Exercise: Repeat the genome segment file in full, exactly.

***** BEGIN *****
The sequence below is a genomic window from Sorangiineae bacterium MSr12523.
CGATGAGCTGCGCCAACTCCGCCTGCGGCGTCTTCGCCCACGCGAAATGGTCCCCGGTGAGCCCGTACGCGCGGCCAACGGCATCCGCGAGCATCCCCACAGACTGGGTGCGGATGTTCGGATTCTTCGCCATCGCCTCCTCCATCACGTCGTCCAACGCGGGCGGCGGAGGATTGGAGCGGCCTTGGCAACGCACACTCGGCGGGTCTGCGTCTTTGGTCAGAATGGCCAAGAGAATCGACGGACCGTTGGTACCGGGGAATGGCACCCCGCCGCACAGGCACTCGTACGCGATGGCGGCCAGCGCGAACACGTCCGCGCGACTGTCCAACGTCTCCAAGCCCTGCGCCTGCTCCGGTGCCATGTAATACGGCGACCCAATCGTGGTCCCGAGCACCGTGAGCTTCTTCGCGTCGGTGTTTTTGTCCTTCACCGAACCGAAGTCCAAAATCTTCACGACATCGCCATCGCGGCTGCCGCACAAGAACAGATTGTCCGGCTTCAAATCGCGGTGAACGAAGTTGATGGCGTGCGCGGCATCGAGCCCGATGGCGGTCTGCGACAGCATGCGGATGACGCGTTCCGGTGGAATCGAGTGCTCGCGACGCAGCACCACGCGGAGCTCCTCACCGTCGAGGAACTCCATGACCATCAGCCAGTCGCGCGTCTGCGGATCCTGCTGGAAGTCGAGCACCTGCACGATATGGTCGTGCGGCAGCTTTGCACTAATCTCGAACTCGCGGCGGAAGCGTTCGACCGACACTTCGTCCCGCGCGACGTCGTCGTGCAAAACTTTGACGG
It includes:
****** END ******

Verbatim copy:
The sequence below is a genomic window from Sorangiineae bacterium MSr12523.
CGATGAGCTGCGCCAACTCCGCCTGCGGCGTCTTCGCCCACGCGAAATGGTCCCCGGTGAGCCCGTACGCGCGGCCAACGGCATCCGCGAGCATCCCCACAGACTGGGTGCGGATGTTCGGATTCTTCGCCATCGCCTCCTCCATCACGTCGTCCAACGCGGGCGGCGGAGGATTGGAGCGGCCTTGGCAACGCACACTCGGCGGGTCTGCGTCTTTGGTCAGAATGGCCAAGAGAATCGACGGACCGTTGGTACCGGGGAATGGCACCCCGCCGCACAGGCACTCGTACGCGATGGCGGCCAGCGCGAACACGTCCGCGCGACTGTCCAACGTCTCCAAGCCCTGCGCCTGCTCCGGTGCCATGTAATACGGCGACCCAATCGTGGTCCCGAGCACCGTGAGCTTCTTCGCGTCGGTGTTTTTGTCCTTCACCGAACCGAAGTCCAAAATCTTCACGACATCGCCATCGCGGCTGCCGCACAAGAACAGATTGTCCGGCTTCAAATCGCGGTGAACGAAGTTGATGGCGTGCGCGGCATCGAGCCCGATGGCGGTCTGCGACAGCATGCGGATGACGCGTTCCGGTGGAATCGAGTGCTCGCGACGCAGCACCACGCGGAGCTCCTCACCGTCGAGGAACTCCATGACCATCAGCCAGTCGCGCGTCTGCGGATCCTGCTGGAAGTCGAGCACCTGCACGATATGGTCGTGCGGCAGCTTTGCACTAATCTCGAACTCGCGGCGGAAGCGTTCGACCGACACTTCGTCCCGCGCGACGTCGTCGTGCAAAACTTTGACGG
It includes: